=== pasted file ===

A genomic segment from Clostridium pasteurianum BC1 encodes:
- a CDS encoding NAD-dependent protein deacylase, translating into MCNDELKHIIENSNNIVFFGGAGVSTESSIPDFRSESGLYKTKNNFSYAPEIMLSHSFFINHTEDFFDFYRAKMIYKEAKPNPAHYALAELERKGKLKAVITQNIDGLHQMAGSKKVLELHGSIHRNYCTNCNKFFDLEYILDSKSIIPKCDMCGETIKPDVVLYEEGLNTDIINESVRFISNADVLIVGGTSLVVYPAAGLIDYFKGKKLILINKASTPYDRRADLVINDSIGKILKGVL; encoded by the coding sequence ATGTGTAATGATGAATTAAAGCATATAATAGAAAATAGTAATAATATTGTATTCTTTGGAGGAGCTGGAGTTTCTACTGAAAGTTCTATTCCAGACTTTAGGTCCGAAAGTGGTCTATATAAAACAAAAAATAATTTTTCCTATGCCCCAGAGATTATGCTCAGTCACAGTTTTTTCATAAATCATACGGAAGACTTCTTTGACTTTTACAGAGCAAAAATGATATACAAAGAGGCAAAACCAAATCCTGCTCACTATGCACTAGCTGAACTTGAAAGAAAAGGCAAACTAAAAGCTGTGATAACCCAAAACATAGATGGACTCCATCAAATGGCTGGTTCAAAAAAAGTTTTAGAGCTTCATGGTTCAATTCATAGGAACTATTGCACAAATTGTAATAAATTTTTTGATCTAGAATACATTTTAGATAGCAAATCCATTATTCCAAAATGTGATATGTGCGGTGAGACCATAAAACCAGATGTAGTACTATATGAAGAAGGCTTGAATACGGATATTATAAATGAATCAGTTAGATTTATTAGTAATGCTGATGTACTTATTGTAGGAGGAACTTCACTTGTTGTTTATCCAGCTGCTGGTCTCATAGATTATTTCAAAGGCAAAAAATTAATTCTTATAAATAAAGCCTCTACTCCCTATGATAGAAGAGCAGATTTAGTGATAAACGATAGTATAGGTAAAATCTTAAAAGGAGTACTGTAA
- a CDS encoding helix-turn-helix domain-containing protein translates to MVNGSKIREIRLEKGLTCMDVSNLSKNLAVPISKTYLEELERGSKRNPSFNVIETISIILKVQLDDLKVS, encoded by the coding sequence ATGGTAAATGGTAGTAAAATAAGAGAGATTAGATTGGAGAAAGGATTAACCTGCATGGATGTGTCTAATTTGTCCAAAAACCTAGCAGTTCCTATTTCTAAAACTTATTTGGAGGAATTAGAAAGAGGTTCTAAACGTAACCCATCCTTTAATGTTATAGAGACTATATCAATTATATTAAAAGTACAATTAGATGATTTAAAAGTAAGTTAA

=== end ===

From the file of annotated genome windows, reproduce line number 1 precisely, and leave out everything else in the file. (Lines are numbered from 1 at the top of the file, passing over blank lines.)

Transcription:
A genomic segment from Clostridium pasteurianum BC1 encodes: